But it does not require us all to learn te reo; it does not provide for separate Maori electorates or Maori wards; it does not give Maori a power to veto RMA resource consents; it does not give Maori any preferential rights over natural resources; and it certainly provides no basis for an Upper House with half its members being Maori.

Another Wearying and Woeful Waitangi Day

Another Wearying & Woeful Waitangi Day

 

kiwis_today

There seems to be no end to the brain- or brown-washing of NZ. It just keeps coming, like a seismic wave of thoroughly well informed self-interest, ignorance and sophistry. Read the PM’s speech excerpt below.

Ground control to PM Key: the Treaty of Waitangi contains:

NO mention of any “principles”

NO mention of a “partnership”

NO mention of “forests”

NO mention of “fisheries”

cartoon

Wake up and smell the parchment, Key, Finlayson, et al. The Treaty of Waitangi is no more a living document than any other Treaty. Just read the damned two-paragraph preamble, so expeditiously overlooked most everywhere, including Te Papa, our national storehouse of treaty fabrications.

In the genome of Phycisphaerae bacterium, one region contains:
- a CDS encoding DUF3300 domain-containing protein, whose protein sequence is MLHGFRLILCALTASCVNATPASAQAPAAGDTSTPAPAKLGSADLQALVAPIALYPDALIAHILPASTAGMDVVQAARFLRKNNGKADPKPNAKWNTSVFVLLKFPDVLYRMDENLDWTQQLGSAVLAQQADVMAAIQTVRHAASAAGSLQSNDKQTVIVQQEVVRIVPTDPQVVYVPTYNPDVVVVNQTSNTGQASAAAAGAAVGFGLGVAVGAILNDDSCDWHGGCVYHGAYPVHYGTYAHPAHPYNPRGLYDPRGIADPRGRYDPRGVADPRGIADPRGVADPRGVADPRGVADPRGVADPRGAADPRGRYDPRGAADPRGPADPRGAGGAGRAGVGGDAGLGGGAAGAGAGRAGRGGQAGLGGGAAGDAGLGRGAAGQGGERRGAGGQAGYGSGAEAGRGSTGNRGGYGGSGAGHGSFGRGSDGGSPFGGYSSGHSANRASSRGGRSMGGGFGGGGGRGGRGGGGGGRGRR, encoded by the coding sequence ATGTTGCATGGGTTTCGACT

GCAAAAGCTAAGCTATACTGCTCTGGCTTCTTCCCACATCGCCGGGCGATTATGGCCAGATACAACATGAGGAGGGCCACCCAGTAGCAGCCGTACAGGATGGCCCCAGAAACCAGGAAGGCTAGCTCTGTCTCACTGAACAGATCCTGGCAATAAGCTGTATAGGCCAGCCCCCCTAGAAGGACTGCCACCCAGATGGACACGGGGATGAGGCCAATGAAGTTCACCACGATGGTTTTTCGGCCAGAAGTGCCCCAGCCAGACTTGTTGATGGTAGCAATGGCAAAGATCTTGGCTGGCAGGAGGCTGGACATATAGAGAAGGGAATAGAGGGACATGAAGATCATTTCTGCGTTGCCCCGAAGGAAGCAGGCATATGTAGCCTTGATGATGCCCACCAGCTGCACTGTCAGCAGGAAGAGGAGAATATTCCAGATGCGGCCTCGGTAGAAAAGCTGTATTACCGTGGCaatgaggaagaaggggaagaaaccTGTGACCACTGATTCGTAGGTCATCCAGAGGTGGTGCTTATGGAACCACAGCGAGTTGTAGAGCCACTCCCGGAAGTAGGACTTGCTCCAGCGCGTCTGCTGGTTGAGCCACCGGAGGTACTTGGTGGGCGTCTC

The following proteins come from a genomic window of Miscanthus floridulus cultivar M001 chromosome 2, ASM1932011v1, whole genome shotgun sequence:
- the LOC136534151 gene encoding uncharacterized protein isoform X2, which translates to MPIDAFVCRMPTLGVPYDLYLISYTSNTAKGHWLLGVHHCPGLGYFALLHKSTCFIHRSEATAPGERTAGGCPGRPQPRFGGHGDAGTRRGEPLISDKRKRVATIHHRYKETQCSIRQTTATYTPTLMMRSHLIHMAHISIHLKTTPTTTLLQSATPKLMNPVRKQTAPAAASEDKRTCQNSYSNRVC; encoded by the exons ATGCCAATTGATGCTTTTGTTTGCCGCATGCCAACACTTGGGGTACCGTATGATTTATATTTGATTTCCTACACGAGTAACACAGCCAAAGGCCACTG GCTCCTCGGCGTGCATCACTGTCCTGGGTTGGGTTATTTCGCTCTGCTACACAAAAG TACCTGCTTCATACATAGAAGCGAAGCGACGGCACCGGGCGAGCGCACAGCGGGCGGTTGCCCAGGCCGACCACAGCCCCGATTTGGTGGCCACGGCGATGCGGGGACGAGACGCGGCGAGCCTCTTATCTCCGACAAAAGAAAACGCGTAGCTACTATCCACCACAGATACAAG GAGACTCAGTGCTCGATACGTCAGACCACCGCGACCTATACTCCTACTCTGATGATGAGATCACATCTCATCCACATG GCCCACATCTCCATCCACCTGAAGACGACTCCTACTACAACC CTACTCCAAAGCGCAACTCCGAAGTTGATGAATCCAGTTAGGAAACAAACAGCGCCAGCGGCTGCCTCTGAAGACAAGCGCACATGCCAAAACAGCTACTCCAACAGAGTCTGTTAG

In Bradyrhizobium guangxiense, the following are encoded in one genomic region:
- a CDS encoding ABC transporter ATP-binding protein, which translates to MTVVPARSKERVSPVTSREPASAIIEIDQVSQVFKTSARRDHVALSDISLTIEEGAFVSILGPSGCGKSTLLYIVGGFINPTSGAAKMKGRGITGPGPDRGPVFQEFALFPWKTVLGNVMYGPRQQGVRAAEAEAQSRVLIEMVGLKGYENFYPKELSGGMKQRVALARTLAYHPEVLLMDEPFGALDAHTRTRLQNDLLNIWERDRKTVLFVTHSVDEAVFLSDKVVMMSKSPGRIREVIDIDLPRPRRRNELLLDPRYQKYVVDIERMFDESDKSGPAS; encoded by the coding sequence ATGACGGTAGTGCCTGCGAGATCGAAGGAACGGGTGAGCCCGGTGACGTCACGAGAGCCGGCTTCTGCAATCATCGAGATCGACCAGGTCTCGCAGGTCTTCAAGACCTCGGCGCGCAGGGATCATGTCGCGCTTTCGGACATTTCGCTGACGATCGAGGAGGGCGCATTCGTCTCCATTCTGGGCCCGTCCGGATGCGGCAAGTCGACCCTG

Her Majesty Victoria, Queen of England in Her gracious consideration for the chiefs and people of New Zealand, and her desire to preserve to them their land and to maintain peace and order amongst them, has been pleased to appoint an officer to treat with them for the cession of the Sovereignty of their country and of the islands adjacent to the Queen. Seeing that many of Her Majesty’s subjects have already settled in the country and are constantly arriving; And that it is desirable for their protection as well as the protection of the natives to establish a government amongst them.

Her Majesty has accordingly been pleased to appoint me William Hobson a captain in the Royal Navy to be Governor of such parts of New Zealand as may now or hereafter be ceded to her Majesty and proposes to the chiefs of the Confederation of the United Tribes of New Zealand and the other chiefs to agree to the following articles.

Reality Check Essential

Once signed, a contract or treaty binds the signatories. End of story. Litigation on interpretation is possible. Renunciation is possible. But changing the words is not. Nor is arguing that a word scribed in a contract or treaty hundreds of years ago should be interpreted in today’s meaning. Lexical drift is a well known phenomena. It would be fatuous to pretend today that Fred Flinstone’s fifty-plus-year-old cartoon strip jingle “gay old time” meant a consorting group of homosexuals.

Critical Thinking Needed

The Treaty of Waitangi has – in and of itself – no validity in law, whether NZ law or international law. It can be part of New Zealand law ONLY by virtue of some Act of Parliament that says that any part of the Treaty applies.

The Prime Minister has pushed his agenda in his Waitangi speech at the upper marae on the Treaty grounds.